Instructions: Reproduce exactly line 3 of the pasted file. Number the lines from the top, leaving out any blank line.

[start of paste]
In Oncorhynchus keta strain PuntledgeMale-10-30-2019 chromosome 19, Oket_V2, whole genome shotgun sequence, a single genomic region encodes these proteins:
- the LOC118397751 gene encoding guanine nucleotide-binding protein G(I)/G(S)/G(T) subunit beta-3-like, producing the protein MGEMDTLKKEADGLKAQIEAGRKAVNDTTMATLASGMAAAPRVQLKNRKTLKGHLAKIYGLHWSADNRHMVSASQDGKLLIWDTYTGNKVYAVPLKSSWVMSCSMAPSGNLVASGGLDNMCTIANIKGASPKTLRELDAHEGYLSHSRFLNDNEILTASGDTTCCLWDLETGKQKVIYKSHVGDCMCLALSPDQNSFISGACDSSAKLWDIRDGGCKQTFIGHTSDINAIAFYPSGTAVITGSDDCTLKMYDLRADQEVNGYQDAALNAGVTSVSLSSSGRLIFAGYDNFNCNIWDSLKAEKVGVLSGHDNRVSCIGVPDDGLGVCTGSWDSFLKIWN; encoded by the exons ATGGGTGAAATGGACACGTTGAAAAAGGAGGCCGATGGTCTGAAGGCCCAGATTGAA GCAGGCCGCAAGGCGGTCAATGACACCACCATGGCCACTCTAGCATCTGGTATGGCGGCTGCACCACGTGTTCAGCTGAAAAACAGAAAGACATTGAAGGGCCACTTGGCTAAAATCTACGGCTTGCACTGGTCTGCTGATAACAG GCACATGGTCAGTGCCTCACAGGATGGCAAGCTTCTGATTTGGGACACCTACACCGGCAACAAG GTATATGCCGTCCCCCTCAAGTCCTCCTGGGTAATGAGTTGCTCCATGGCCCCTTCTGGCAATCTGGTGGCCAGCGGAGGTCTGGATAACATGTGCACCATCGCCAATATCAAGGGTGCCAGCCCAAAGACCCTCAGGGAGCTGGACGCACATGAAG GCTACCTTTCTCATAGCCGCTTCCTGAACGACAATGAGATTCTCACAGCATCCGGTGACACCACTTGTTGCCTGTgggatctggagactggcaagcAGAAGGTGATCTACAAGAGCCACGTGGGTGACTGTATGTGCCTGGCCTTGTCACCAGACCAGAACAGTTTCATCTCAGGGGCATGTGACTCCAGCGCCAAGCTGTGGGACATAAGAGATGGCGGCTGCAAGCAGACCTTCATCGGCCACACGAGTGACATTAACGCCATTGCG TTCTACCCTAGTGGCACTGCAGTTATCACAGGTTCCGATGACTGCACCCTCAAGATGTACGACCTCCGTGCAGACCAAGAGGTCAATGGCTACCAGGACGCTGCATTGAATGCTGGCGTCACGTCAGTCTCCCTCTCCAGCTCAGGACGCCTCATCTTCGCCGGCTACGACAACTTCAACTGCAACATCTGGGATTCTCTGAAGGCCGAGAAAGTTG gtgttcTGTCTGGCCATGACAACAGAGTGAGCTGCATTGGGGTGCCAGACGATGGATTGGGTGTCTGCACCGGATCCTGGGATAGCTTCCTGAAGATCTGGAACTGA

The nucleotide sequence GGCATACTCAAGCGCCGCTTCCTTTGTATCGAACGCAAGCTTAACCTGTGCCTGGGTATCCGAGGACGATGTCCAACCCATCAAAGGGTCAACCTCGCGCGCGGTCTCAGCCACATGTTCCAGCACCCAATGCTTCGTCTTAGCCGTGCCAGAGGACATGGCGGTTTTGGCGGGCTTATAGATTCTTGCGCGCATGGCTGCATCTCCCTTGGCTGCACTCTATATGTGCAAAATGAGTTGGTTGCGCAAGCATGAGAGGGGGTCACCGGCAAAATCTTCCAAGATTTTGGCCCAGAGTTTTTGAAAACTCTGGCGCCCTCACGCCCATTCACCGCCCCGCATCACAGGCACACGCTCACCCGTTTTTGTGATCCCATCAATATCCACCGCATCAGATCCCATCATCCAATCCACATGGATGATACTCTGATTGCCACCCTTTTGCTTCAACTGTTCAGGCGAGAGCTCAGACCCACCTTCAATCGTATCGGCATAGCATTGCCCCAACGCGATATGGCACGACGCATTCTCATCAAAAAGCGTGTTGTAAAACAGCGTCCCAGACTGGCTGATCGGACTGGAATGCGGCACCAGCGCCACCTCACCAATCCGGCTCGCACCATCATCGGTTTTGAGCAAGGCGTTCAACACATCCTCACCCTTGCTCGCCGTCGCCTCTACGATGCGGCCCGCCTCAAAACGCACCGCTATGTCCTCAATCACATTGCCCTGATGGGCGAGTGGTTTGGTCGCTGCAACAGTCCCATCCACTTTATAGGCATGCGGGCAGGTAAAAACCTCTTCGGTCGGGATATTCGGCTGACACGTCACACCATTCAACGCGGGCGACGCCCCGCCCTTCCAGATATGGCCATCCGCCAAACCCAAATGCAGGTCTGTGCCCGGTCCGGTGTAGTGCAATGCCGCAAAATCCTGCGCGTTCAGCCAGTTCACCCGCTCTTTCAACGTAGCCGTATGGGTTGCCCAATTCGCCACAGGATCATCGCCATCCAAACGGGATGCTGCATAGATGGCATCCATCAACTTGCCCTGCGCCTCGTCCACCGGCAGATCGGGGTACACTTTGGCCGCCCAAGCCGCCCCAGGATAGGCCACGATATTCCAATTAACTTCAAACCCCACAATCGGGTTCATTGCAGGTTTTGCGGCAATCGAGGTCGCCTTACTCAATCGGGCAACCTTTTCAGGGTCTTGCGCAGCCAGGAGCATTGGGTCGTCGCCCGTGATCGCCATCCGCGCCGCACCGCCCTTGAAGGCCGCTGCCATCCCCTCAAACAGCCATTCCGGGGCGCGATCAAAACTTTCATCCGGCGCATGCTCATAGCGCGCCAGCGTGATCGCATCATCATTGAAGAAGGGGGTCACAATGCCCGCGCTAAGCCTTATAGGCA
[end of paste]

The nucleotide sequence GGCATACTCAAGCGCCGCTTCCTTTGTATCGAACGCAAGCTTAACCTGTGCCTGGGTATCCGAGGACGATGTCCAACCCATCAAAGGGTCAACCTCGCGCGCGGTCTCAGCCACATGTTCCAGCACCCAATGCTTCGTCTTAGCCGTGCCAGAGGACATGGCGGTTTTGGCGGGCTTATAGATTCTTGCGCGCATGGCTGCATCTCCCTTGGCTGCACTCTATATGTGCAAAATGAGTTGGTTGCGCAAGCATGAGAGGGGGTCACCGGCAAAATCTTCCAAGATTTTGGCCCAGAGTTTTTGAAAACTCTGGCGCCCTCACGCCCATTCACCGCCCCGCATCACAGGCACACGCTCACCCGTTTTTGTGATCCCATCAATATCCACCGCATCAGATCCCATCATCCAATCCACATGGATGATACTCTGATTGCCACCCTTTTGCTTCAACTGTTCAGGCGAGAGCTCAGACCCACCTTCAATCGTATCGGCATAGCATTGCCCCAACGCGATATGGCACGACGCATTCTCATCAAAAAGCGTGTTGTAAAACAGCGTCCCAGACTGGCTGATCGGACTGGAATGCGGCACCAGCGCCACCTCACCAATCCGGCTCGCACCATCATCGGTTTTGAGCAAGGCGTTCAACACATCCTCACCCTTGCTCGCCGTCGCCTCTACGATGCGGCCCGCCTCAAAACGCACCGCTATGTCCTCAATCACATTGCCCTGATGGGCGAGTGGTTTGGTCGCTGCAACAGTCCCATCCACTTTATAGGCATGCGGGCAGGTAAAAACCTCTTCGGTCGGGATATTCGGCTGACACGTCACACCATTCAACGCGGGCGACGCCCCGCCCTTCCAGATATGGCCATCCGCCAAACCCAAATGCAGGTCTGTGCCCGGTCCGGTGTAGTGCAATGCCGCAAAATCCTGCGCGTTCAGCCAGTTCACCCGCTCTTTCAACGTAGCCGTATGGGTTGCCCAATTCGCCACAGGATCATCGCCATCCAAACGGGATGCTGCATAGATGGCATCCATCAACTTGCCCTGCGCCTCGTCCACCGGCAGATCGGGGTACACTTTGGCCGCCCAAGCCGCCCCAGGATAGGCCACGATATTCCAATTAACTTCAAACCCCACAATCGGGTTCATTGCAGGTTTTGCGGCAATCGAGGTCGCCTTACTCAATCGGGCAACCTTTTCAGGGTCTTGCGCAGCCAGGAGCATTGGGTCGTCGCCCGTGATCGCCATCCGCGCCGCACCGCCCTTGAAGGCCGCTGCCATCCCCTCAAACAGCCATTCCGGGGCGCGATCAAAACTTTCATCCGGCGCATGCTCATAGCGCGCCAGCGTGATCGCATCATCATTGAAGAAGGGGGTCACAATGCCCGCGCTAAGCCTTATAGGCA